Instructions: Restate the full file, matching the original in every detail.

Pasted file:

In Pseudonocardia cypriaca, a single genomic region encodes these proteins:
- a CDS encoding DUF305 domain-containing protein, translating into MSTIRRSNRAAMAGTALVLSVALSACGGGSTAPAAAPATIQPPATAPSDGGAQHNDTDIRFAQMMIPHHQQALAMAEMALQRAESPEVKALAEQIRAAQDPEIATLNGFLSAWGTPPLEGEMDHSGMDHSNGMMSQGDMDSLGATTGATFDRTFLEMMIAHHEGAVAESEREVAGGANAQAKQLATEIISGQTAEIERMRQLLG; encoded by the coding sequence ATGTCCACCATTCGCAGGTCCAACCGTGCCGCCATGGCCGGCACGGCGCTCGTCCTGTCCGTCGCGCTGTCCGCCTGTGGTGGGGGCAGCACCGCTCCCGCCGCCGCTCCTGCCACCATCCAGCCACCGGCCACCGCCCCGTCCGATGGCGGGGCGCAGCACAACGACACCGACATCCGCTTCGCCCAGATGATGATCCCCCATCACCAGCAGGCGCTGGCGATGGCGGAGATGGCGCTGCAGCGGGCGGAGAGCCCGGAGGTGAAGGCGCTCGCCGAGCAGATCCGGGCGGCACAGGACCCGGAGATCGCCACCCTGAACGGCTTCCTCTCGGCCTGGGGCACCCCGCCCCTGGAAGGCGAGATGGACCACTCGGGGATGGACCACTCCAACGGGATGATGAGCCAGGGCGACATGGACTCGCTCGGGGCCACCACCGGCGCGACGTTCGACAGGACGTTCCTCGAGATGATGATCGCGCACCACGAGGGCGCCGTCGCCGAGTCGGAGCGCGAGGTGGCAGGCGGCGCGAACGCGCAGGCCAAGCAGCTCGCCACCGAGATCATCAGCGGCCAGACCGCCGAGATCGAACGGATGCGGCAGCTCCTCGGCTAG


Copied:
In Pseudonocardia cypriaca, a single genomic region encodes these proteins:
- a CDS encoding DUF305 domain-containing protein, translating into MSTIRRSNRAAMAGTALVLSVALSACGGGSTAPAAAPATIQPPATAPSDGGAQHNDTDIRFAQMMIPHHQQALAMAEMALQRAESPEVKALAEQIRAAQDPEIATLNGFLSAWGTPPLEGEMDHSGMDHSNGMMSQGDMDSLGATTGATFDRTFLEMMIAHHEGAVAESEREVAGGANAQAKQLATEIISGQTAEIERMRQLLG; encoded by the coding sequence ATGTCCACCATTCGCAGGTCCAACCGTGCCGCCATGGCCGGCACGGCGCTCGTCCTGTCCGTCGCGCTGTCCGCCTGTGGTGGGGGCAGCACCGCTCCCGCCGCCGCTCCTGCCACCATCCAGCCACCGGCCACCGCCCCGTCCGATGGCGGGGCGCAGCACAACGACACCGACATCCGCTTCGCCCAGATGATGATCCCCCATCACCAGCAGGCGCTGGCGATGGCGGAGATGGCGCTGCAGCGGGCGGAGAGCCCGGAGGTGAAGGCGCTCGCCGAGCAGATCCGGGCGGCACAGGACCCGGAGATCGCCACCCTGAACGGCTTCCTCTCGGCCTGGGGCACCCCGCCCCTGGAAGGCGAGATGGACCACTCGGGGATGGACCACTCCAACGGGATGATGAGCCAGGGCGACATGGACTCGCTCGGGGCCACCACCGGCGCGACGTTCGACAGGACGTTCCTCGAGATGATGATCGCGCACCACGAGGGCGCCGTCGCCGAGTCGGAGCGCGAGGTGGCAGGCGGCGCGAACGCGCAGGCCAAGCAGCTCGCCACCGAGATCATCAGCGGCCAGACCGCCGAGATCGAACGGATGCGGCAGCTCCTCGGCTAG